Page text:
Exchange needs robust protection

Virtualisation provides several benefits in the area of backup and restore, allowing you to quickly back up your server and also quickly recover messages, databases and even complete servers. In fact, some recovery options are only available when Exchange is virtualised. To successfully back up Exchange Server, you need to use an application-aware backup solution such as Windows Backup. Windows Backup uses Volume Shadow Copy Service (VSS) in Windows to ensure your Exchange databases are cleanly prepared to a ready state for backup. Otherwise you might not be able to mount the database and data would be lost.

You need a backup solution that is Exchange aware and capable of VSS to back up and restore Exchange Server databases. A restore from a VM is much quicker than from a physical machine because you can restore the backup directly on the same or another host system. It takes more time to restore a physical machine because you not only need to set up the physical machine from scratch but also recover the data—and this takes many hours if the data is stored on tape drives—or present the recovered databases to the physical machines using quite expensive SAN software.

Virtualising Exchange offers a flexible test environment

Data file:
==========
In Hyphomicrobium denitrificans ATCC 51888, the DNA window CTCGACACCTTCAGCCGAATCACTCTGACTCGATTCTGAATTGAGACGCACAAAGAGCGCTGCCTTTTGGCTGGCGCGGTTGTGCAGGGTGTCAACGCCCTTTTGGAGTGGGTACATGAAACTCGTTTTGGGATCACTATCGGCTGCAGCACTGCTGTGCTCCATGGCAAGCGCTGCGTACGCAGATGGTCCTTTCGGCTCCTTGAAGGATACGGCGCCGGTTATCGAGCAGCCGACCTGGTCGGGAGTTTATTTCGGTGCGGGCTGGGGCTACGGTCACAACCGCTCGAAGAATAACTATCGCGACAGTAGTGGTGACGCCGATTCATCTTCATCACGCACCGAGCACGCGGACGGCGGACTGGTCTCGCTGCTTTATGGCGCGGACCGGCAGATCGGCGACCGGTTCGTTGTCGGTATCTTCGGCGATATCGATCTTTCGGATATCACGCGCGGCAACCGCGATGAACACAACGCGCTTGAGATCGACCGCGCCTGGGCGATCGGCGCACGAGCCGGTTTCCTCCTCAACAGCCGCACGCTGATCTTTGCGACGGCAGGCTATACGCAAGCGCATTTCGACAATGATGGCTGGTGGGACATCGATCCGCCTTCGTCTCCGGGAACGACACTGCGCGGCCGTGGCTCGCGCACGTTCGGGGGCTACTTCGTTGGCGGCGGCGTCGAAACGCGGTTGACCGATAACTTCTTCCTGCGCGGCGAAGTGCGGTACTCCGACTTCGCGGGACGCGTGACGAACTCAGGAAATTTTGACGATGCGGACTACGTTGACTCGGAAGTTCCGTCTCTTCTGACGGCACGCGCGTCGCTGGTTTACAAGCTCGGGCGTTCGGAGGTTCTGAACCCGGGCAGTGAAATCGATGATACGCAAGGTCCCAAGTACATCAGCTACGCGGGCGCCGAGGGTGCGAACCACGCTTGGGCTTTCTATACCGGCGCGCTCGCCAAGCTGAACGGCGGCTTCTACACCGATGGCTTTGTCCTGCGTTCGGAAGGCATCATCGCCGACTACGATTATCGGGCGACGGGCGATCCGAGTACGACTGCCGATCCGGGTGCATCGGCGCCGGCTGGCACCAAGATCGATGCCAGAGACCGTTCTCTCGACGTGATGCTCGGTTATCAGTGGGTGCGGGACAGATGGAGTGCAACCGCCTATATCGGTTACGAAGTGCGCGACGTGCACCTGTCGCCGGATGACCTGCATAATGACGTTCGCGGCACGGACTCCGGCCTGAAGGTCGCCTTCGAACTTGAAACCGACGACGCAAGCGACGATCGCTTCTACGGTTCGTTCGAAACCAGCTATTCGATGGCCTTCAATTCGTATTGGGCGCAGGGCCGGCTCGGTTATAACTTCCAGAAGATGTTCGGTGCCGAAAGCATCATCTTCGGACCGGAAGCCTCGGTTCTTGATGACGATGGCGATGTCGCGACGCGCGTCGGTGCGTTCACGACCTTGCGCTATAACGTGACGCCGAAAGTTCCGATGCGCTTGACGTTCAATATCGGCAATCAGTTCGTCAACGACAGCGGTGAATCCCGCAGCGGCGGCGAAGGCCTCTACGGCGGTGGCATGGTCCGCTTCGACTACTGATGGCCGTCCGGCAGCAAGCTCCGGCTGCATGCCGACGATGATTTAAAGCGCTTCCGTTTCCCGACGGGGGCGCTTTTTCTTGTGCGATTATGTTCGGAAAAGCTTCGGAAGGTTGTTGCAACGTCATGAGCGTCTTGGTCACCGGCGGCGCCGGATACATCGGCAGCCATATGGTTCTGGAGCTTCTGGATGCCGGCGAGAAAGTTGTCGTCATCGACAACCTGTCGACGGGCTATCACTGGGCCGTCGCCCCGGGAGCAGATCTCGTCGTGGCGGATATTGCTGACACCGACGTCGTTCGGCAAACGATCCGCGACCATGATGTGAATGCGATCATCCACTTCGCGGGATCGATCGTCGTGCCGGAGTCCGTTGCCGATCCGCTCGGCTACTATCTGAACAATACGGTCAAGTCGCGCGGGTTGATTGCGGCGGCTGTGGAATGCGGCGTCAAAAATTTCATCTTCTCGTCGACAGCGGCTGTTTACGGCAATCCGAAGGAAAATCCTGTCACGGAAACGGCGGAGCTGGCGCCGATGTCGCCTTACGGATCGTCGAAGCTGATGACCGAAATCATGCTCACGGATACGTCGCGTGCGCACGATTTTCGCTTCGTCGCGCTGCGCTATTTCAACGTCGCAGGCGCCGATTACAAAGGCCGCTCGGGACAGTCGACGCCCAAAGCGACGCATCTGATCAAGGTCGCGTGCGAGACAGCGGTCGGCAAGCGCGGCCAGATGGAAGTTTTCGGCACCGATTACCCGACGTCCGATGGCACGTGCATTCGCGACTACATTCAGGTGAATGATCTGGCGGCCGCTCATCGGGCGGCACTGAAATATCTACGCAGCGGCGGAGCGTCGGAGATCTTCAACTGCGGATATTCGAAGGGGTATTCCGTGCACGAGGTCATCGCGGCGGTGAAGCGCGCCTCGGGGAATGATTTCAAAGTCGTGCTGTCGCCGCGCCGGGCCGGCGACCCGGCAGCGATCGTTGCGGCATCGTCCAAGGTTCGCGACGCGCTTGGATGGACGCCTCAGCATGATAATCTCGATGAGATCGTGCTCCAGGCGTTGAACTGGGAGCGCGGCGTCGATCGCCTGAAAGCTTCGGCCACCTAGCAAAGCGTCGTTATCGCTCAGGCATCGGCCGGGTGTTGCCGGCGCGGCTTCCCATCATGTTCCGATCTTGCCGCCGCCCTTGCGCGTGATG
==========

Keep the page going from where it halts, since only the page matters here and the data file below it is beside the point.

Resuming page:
Another reason to virtualise that applies to organisations of all sizes, is to virtualise test environments. A virtualised test environment provides flexibility that allows you to add or remove servers very quickly and also to change the complete environment. With virtualisation, you can easily clone the production environment into the test environment so you can get the real domain controllers (DC) and Exchange servers in the test environment, and this makes any testing much more realistic. You can create a complete, isolated Exchange environment, and then you can start it up and use it as your test environment. Remember, a virtual environment consists only of files, so you can quickly and easily grab them and use them on another host machine. So virtualisation means portability.  This can make the process of going about critical upgrades of Exchange Server (or the supporting Active Directory environment) a clear and concise process. The notion of a virtual lab allows for item level recovery, sandboxing and application testing to be performed in an isolated network. This is a great way to verify recoverability of virtual machines as well as prepare for critical changes with confidence.

It is 2014: Let’s virtualize Exchange Server

The reality is that companies should not need to be convinced that virtualising data center workloads is a good idea in 2014. The challenge companies face is that the most critical applications, such as Exchange, may not have been virtualised yet due to fear, cost or even prior investment in a physical deployment. The resources are there. Best practices have been made. Now is the time to realize the benefits of virtualising Exchange.